CLOT x NIKE FLUX DUNK in action with OG pro-skaters Arto Saari and Rune Glifberg
Championed in motion, the CLOT x NIKE FLUX DUNK, can be enjoyed fully when active. The 'Flux' is showcased at its prime when skated, when one is able to perfectly visualize the Dunk's special lenticular effect that changes depending on where you look. Here we take a peek into the history of one of the fastest moving cultures that encapsulates the shoe and the collaboration.
Before we delve into the story of Dunk's success in skateboarding, we must begin with that of its sibling—the Air Jordan 1. First created as a basketball silhouette, the Nike Air Jordan 1s were inadvertently adopted within the skateboarding scene by the skate-rat Bones Bridgade crew in the ‘80s and ‘90s. Adopted as the signature go-to skate shoe at the time, many legends of the skateboarding world were caught on magazine and skate videos sporting the shoes—some including Stacy Peralta, Tony Hawk, Lance Mountain, Mike McGill, Steve Caballero, and Tommy Guerrero—need I say more?
Powell Peralta "Search For Animal Chin" - Nike Air Jordan 1, Invert Handplant
Known for being the founding fathers of the scene, the Bones Brigade cemented the shoe in their iconic skate film turned movie, The Search for Animal Chin, where Caballero, Mountain, McGill, and Hawk (although wearing Vans in the scene), were captured wearing the Air Jordan 1s in their emblematic quad shot of the spine invert handplant. Before that, skateboarders were donning models such as All Court, Blazer and Bruin, and the success of Air Jordan 1s has influenced the design direction of Nike sneakers that came after. That, includes the Dunk, which is a mixture of Nike's Legend, Terminator and Air Jordan 1 models.
First created as a basketball silhouette in the mid-80s, the Dunk started off as a “True To Your School” collegiate Division I basketball shoe that represented not only each team’s respective institutes, but the love fans had for their community and sport—uniting people from all walks of life. Skateboarding was unique in the sense that it, too, took many people from different sub-cultures, like the hip-hop heads or the punk rock kids, and gathered them all under a uniting piece of wood on wheels. After the Jordan 1s paved the way for the culture in those years—the Dunk finally made its big debut with a bang in the '90s skate scene.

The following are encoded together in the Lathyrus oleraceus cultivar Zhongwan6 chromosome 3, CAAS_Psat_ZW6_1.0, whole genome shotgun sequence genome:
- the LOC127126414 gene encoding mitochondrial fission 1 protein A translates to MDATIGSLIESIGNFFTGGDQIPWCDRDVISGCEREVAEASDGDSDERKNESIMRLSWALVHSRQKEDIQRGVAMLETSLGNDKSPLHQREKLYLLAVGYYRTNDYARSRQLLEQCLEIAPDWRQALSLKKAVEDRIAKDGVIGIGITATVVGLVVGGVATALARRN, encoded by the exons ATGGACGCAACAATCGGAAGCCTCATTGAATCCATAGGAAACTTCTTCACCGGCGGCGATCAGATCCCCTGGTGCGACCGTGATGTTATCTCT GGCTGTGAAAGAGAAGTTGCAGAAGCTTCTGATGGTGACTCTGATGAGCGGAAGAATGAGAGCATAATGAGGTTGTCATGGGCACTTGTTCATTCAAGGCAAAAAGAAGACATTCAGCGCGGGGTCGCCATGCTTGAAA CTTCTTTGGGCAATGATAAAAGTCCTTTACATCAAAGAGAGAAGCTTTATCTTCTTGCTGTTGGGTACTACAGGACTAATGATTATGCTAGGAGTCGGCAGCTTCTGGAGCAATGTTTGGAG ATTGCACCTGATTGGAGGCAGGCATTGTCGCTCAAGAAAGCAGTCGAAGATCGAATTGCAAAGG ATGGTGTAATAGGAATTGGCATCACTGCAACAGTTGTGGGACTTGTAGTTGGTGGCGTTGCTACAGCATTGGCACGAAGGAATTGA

CLOT x NIKE FLUX DUNK - lenticular tongue tag with interchanging CLOT and Nike logos
Nike, without even thinking, had made the perfect skate shoe; the design at the time gave skaters perfect ankle protection, a durable toe-cap for flip tricks, great board feel and grip from the flat sole tread, and still even managed to embody the culture’s anti-establishment rhetoric. Just like that, the Dunk found its way into the skateboarding community, and was later re-engineered into Nike SB models that further solidified its status in the scene.
When Nike SB began its journey in the early 2000s, it took on many collaborations that arguably may have started the hype sneaker culture we know and love today. Nike’s collab with Jeff Staple on the Pigeon Dunk Low, Medicom Toy on the Medicom 1 Dunk Low, and even Supreme on the illustrious star imprint Dunk High. These collabs and then some have all collectively cemented the brand’s place within skate and streetwear culture.
As a means to pay tribute towards the iconic shoe and the culture that started it all, CLOT worked with Finnish and Danish pro-skateboarding OGs Arto Saari and Rune Glifberg during their recent trip to the stunning island of Hawaii, shooting footage and photos of the CLOT x NIKE FLUX DUNK being skated before the upcoming release.
CLOT x NIKE FLUX DUNK - all-over lenticular effect that changes at every angle
Arto Saari and Rune Glifberg have been credited for being some of the OG skaters of the late ‘90s and early ‘00s amongst Geoff Rowley, Tom Penny, Paul Rodriguez, and Eric Koston, to name a few.
Already making waves in the scene, Arto’s reputation was bolstered when his video parts came out for Flip Skateboards’ Sorry and éS’ Menikmati video which ended up getting him the coveted Skater Of The Year Award in 2001. Skaters like Arto set precedent for what street skating and skating in general is like now—willingly putting your body through hell (or in this case your life on the line) for a video part, whilst still enjoying life to the fullest. Arto now can be seen more behind the scenes, transitioning between a respected skateboarder and a coveted creative photographer, shooting everything from skateboarding to fashion.
Rune Glifberg was one of the most prominent transition skaters of the ‘90s amongst Bob Burnquist and Tony Hawk. He is known for his influential video part in Flip’s Sorry video and his immense skill as a vert skater—the living legend has appeared at every X Games since his pro debut in 1992, and even skating for Denmark at the recent Tokyo Olympics. He now resides in Copenhagen, working as an architect and designing the best of the best skateparks for the youth.
Olympic pro-skater Rune Glifberg in the new Flux Dunk
Check out the CLOT x NIKE FLUX DUNK video and more photos, both shot by Arto Saari below!
Photo & Video Credits: Arto Saari